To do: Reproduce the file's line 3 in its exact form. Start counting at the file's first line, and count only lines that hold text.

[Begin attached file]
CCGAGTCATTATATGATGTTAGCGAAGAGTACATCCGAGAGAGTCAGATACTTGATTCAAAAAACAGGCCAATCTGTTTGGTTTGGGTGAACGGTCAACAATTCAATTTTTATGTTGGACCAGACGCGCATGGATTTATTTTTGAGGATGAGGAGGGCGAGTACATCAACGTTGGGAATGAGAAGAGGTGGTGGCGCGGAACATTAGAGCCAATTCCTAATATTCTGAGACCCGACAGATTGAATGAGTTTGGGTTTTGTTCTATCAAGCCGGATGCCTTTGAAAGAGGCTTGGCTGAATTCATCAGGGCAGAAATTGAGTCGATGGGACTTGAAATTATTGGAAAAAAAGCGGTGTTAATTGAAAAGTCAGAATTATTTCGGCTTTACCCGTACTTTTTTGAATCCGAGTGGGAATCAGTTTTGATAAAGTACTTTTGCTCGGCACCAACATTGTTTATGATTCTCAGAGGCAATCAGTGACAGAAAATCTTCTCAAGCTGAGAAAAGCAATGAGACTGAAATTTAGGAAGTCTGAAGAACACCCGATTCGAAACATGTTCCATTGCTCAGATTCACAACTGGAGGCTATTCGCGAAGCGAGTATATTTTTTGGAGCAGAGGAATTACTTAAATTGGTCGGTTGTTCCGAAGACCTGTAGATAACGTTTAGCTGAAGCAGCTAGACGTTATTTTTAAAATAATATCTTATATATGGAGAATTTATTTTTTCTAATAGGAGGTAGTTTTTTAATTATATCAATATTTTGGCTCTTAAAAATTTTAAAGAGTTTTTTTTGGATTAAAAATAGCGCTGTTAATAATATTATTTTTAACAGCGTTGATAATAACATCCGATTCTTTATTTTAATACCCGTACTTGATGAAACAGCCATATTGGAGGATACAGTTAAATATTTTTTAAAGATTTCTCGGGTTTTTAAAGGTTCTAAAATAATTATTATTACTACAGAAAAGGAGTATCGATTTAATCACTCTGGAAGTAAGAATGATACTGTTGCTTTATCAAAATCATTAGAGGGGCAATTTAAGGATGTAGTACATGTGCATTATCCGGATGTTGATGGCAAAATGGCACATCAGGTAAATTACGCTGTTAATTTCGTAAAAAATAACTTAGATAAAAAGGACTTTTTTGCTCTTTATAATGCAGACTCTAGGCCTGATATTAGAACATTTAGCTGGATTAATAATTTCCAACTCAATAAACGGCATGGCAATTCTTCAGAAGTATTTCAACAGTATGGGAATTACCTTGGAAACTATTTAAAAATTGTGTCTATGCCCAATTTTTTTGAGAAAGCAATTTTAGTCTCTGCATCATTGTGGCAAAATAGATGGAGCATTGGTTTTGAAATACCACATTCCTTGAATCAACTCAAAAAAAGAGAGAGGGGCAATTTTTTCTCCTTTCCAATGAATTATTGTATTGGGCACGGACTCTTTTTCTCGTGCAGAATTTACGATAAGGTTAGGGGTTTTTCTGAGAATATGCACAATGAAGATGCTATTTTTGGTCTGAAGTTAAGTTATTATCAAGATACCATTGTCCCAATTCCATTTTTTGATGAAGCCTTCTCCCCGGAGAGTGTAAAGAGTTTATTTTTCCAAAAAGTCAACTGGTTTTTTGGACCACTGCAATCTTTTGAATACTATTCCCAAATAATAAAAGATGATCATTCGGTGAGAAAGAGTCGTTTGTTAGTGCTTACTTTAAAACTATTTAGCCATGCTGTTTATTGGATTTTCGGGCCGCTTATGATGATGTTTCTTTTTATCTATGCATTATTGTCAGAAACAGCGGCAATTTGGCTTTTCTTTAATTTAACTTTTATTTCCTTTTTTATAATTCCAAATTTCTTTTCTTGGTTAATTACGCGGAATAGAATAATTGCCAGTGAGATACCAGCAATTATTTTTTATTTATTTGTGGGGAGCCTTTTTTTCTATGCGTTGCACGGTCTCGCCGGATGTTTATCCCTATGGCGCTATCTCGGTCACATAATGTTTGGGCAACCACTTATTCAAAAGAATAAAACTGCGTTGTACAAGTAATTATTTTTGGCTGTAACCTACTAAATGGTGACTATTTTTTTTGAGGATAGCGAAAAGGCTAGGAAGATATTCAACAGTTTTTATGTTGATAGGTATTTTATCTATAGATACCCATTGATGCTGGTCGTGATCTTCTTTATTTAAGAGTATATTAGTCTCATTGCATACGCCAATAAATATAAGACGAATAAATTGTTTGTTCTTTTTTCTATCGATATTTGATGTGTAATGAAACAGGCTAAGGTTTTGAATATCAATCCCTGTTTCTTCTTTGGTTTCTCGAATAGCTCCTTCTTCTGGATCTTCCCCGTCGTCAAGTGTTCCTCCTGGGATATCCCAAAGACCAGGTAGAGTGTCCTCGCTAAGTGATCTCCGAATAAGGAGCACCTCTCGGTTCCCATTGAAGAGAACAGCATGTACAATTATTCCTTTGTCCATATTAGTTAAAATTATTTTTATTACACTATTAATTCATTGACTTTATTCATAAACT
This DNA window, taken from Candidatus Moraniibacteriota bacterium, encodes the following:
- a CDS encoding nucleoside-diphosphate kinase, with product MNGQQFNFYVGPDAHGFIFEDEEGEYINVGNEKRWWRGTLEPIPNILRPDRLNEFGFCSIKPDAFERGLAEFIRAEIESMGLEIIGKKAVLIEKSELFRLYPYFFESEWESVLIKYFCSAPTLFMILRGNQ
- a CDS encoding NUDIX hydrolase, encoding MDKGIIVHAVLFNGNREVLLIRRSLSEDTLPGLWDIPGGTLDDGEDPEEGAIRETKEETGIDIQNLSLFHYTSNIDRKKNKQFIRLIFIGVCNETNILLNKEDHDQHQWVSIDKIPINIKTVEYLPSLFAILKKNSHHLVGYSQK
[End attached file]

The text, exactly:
- a CDS encoding nucleoside-diphosphate kinase, with product MNGQQFNFYVGPDAHGFIFEDEEGEYINVGNEKRWWRGTLEPIPNILRPDRLNEFGFCSIKPDAFERGLAEFIRAEIESMGLEIIGKKAVLIEKSELFRLYPYFFESEWESVLIKYFCSAPTLFMILRGNQ